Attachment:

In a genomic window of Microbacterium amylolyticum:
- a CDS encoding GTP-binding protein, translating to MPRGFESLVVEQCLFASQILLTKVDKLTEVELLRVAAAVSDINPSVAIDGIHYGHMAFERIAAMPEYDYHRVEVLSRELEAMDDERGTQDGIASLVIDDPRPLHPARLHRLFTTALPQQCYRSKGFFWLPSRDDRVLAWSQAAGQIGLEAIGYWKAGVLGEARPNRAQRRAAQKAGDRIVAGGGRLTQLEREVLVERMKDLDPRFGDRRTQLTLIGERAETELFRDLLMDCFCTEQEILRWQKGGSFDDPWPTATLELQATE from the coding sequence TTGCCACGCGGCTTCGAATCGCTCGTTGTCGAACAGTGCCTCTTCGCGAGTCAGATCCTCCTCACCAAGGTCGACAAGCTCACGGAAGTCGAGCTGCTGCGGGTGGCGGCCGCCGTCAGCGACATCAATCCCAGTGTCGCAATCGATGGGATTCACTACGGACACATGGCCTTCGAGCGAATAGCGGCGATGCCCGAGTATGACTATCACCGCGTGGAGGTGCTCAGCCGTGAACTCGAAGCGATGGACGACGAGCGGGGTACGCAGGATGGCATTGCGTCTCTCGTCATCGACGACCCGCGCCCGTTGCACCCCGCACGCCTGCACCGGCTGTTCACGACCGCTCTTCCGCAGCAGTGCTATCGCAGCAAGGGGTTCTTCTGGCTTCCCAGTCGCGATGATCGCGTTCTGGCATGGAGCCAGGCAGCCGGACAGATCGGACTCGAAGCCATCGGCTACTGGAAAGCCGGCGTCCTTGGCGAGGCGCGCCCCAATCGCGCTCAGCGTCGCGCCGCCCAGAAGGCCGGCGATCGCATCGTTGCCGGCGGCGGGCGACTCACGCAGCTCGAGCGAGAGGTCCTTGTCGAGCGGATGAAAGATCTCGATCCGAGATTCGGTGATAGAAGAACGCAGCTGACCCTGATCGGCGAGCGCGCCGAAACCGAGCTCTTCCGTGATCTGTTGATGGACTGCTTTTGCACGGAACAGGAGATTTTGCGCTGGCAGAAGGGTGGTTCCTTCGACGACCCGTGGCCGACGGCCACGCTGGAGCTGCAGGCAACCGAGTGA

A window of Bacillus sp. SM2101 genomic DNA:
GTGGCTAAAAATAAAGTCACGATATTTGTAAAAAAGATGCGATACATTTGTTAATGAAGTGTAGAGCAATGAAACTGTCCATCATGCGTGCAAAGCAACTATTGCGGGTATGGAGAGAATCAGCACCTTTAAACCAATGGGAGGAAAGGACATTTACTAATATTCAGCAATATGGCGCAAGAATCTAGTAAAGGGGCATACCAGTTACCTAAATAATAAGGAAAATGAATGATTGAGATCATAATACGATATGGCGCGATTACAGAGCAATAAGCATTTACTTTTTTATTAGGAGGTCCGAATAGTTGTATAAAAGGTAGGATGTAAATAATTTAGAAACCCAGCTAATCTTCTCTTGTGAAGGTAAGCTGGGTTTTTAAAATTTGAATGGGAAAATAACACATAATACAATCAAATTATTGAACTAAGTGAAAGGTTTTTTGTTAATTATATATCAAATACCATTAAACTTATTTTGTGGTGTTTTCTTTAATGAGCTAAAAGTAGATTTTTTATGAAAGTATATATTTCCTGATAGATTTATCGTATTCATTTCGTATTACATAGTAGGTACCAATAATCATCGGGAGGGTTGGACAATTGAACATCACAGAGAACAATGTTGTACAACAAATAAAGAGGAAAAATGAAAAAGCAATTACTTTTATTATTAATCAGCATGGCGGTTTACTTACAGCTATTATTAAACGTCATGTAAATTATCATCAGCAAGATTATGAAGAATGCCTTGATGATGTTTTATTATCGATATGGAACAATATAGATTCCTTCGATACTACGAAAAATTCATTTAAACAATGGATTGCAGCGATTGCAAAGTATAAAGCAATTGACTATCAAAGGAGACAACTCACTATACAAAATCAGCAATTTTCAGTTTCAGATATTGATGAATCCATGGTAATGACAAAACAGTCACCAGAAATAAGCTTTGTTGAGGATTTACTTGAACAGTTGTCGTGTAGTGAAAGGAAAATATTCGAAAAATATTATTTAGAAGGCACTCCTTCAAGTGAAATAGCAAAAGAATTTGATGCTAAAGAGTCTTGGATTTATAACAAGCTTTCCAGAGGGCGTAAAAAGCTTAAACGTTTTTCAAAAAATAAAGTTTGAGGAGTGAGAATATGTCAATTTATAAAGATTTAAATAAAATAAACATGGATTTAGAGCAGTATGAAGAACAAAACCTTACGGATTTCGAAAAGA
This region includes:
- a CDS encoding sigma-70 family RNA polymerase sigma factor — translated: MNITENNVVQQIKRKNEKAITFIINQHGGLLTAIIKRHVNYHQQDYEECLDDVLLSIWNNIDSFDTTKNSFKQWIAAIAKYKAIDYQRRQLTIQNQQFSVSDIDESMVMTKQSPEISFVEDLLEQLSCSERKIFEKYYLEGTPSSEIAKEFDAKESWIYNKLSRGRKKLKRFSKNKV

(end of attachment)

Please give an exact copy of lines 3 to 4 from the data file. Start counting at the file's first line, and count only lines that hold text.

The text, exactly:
A window of Bacillus sp. SM2101 genomic DNA:
GTGGCTAAAAATAAAGTCACGATATTTGTAAAAAAGATGCGATACATTTGTTAATGAAGTGTAGAGCAATGAAACTGTCCATCATGCGTGCAAAGCAACTATTGCGGGTATGGAGAGAATCAGCACCTTTAAACCAATGGGAGGAAAGGACATTTACTAATATTCAGCAATATGGCGCAAGAATCTAGTAAAGGGGCATACCAGTTACCTAAATAATAAGGAAAATGAATGATTGAGATCATAATACGATATGGCGCGATTACAGAGCAATAAGCATTTACTTTTTTATTAGGAGGTCCGAATAGTTGTATAAAAGGTAGGATGTAAATAATTTAGAAACCCAGCTAATCTTCTCTTGTGAAGGTAAGCTGGGTTTTTAAAATTTGAATGGGAAAATAACACATAATACAATCAAATTATTGAACTAAGTGAAAGGTTTTTTGTTAATTATATATCAAATACCATTAAACTTATTTTGTGGTGTTTTCTTTAATGAGCTAAAAGTAGATTTTTTATGAAAGTATATATTTCCTGATAGATTTATCGTATTCATTTCGTATTACATAGTAGGTACCAATAATCATCGGGAGGGTTGGACAATTGAACATCACAGAGAACAATGTTGTACAACAAATAAAGAGGAAAAATGAAAAAGCAATTACTTTTATTATTAATCAGCATGGCGGTTTACTTACAGCTATTATTAAACGTCATGTAAATTATCATCAGCAAGATTATGAAGAATGCCTTGATGATGTTTTATTATCGATATGGAACAATATAGATTCCTTCGATACTACGAAAAATTCATTTAAACAATGGATTGCAGCGATTGCAAAGTATAAAGCAATTGACTATCAAAGGAGACAACTCACTATACAAAATCAGCAATTTTCAGTTTCAGATATTGATGAATCCATGGTAATGACAAAACAGTCACCAGAAATAAGCTTTGTTGAGGATTTACTTGAACAGTTGTCGTGTAGTGAAAGGAAAATATTCGAAAAATATTATTTAGAAGGCACTCCTTCAAGTGAAATAGCAAAAGAATTTGATGCTAAAGAGTCTTGGATTTATAACAAGCTTTCCAGAGGGCGTAAAAAGCTTAAACGTTTTTCAAAAAATAAAGTTTGAGGAGTGAGAATATGTCAATTTATAAAGATTTAAATAAAATAAACATGGATTTAGAGCAGTATGAAGAACAAAACCTTACGGATTTCGAAAAGA